NEW DELHI: Climate change is having a drastic impact on children who are worst affected and suffering the most from the rise in infectious diseases, malnutrition and rising food prices, a new report in the Lancet Countdown says urging countries to pursue the Paris Agreement pathway and limit warming to secure a healthier future for coming generations.
While the rapid change in climate is primarily driven by the combustion of fossil fuels, India and China sustained the largest increases in daily population exposure to wildfires from 2001–14 to 2015–18, with an increase of over 21 million exposures in India and 17 million exposures in China over this time period, the report on ‘Health and Climate Change’ said.
Globally, 77% of countries experienced an increase in daily population exposure to wildfires.
While children are the worst affected by climate change, the impact on human health continues through adolescence to adulthood and old age.
Through adolescence and beyond, air pollution damages the heart, lungs, and every other vital organ. These effects accumulate over time, and into adulthood, with global deaths attributable to ambient fine particulate matter (PM2·5) remaining at 2.9 million in 2016 and total global air pollution deaths reaching 7 million.
In India, dangerous levels of outdoor fine particulate air pollution (PM2.5) contributed over 529,500 premature deaths in 2016.
“With its huge population and high rates of healthcare inequality, poverty, and malnutrition, few countries are likely to suffer from the health effects of climate change as much as India. Diarrhoeal infections, a major cause of child mortality, will spread into new areas, whilst deadly heatwaves, similar to one in 2015 that killed thousands of people in India, could soon become the norm,” says co-author of the report Poornima Prabhakaran from the Public Health Foundation of India.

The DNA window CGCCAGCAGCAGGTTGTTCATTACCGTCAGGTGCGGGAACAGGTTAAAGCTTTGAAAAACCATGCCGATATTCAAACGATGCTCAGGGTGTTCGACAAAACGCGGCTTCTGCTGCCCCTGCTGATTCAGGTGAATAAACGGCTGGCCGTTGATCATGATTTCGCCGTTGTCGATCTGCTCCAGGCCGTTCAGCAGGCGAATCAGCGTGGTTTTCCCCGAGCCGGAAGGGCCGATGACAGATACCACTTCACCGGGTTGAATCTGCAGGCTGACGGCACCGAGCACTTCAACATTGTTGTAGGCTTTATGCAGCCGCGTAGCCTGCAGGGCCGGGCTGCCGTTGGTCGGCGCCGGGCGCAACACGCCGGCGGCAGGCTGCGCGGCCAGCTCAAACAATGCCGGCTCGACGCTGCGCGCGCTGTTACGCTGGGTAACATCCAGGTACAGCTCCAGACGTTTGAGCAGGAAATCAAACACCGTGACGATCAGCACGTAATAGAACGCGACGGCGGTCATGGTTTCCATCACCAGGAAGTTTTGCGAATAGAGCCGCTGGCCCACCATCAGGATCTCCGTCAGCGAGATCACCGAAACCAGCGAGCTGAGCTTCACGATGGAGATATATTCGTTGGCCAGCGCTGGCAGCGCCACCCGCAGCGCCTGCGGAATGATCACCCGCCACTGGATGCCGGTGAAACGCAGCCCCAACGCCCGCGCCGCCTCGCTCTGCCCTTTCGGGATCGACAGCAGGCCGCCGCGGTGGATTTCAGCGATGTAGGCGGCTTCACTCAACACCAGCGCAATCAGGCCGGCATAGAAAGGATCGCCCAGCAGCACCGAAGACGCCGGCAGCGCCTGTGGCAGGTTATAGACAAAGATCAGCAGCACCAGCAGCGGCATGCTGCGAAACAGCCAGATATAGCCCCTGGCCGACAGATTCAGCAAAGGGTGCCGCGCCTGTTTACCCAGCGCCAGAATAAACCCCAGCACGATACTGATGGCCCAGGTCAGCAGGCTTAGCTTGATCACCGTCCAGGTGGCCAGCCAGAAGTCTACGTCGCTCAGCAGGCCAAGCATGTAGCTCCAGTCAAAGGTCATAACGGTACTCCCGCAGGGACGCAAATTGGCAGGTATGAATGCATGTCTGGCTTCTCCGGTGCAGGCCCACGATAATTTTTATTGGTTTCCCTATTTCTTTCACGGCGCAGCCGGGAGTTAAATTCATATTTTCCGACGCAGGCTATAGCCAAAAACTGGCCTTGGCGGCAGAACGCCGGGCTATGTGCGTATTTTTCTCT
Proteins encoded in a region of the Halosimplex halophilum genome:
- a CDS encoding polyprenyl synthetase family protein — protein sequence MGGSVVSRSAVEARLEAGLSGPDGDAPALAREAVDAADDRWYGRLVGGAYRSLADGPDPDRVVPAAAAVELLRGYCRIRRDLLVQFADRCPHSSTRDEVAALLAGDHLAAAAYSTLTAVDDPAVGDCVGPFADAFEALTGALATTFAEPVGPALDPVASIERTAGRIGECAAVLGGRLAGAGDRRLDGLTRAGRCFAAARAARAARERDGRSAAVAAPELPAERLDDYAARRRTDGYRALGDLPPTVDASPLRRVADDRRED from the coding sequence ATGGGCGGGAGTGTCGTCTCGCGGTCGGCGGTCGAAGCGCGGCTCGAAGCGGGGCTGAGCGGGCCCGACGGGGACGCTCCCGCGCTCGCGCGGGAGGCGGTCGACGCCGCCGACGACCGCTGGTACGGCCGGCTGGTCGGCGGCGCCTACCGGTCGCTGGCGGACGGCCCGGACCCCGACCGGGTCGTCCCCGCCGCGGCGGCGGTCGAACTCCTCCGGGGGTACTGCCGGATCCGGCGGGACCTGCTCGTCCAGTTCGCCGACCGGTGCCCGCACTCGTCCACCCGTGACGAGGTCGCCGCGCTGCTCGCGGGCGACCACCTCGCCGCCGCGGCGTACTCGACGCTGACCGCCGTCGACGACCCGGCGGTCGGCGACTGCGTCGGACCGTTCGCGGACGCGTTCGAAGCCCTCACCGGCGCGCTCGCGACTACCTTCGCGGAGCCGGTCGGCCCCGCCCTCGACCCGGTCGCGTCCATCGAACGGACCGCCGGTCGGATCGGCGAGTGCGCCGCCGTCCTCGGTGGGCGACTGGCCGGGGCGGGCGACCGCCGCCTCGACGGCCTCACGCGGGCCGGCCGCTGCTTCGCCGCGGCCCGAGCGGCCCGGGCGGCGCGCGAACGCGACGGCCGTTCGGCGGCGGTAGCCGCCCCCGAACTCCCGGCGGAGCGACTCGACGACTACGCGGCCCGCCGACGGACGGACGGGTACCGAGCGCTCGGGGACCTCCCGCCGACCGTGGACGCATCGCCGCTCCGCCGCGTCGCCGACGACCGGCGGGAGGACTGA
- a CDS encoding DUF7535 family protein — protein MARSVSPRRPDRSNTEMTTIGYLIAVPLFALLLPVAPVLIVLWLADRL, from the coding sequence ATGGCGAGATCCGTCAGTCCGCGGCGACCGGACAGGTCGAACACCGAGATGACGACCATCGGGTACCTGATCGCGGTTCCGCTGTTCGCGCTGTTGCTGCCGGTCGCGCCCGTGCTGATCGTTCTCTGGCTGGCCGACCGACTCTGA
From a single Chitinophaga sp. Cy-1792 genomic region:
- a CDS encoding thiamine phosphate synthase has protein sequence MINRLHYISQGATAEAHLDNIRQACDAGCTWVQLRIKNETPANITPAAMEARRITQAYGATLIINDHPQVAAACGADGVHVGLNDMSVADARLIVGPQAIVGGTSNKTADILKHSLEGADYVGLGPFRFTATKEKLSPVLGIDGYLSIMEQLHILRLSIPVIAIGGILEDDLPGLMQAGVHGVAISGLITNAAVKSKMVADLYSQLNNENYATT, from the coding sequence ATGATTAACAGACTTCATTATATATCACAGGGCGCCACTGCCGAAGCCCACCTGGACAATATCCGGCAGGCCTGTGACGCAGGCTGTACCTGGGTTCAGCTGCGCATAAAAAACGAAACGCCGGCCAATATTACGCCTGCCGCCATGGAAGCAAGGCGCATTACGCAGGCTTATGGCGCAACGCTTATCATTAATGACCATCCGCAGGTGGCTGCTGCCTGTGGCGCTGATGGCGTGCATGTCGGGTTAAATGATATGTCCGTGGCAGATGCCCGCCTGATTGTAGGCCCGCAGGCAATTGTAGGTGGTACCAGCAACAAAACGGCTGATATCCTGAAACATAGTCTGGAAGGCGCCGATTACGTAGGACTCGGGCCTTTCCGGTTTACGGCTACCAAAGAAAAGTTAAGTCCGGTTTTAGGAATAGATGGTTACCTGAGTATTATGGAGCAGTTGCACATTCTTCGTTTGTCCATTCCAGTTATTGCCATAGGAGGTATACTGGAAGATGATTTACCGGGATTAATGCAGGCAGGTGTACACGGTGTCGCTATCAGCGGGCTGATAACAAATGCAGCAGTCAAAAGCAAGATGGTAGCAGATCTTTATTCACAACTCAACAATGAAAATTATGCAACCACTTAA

The 2019 report said a child born today will experience a world that is more than four degrees warmer than the pre-industrial average. Downward trends in global yield potential for all major crops tracked since 1960 threaten food production and food security, with infants often the worst affected by the potentially permanent effects of undernutrition. Children are among the most susceptible to diarrhoeal disease and experience the most severe effects of dengue fever as well.
The Lancet Countdown is an international, multidisciplinary collaboration, dedicated to monitoring the evolving health profile of climate change and providing an independent assessment of the delivery of commitments made by governments worldwide under the Paris Agreement.
The 2019 report presents an annual update of 41 indicators across five key domains: climate change impacts, exposures, and vulnerability; adaptation, planning, and resilience for health; mitigation actions and health co-benefits; economics and finance; and public and political engagement. The report represents the findings and consensus of 35 leading academic institutions and UN agencies from every continent.


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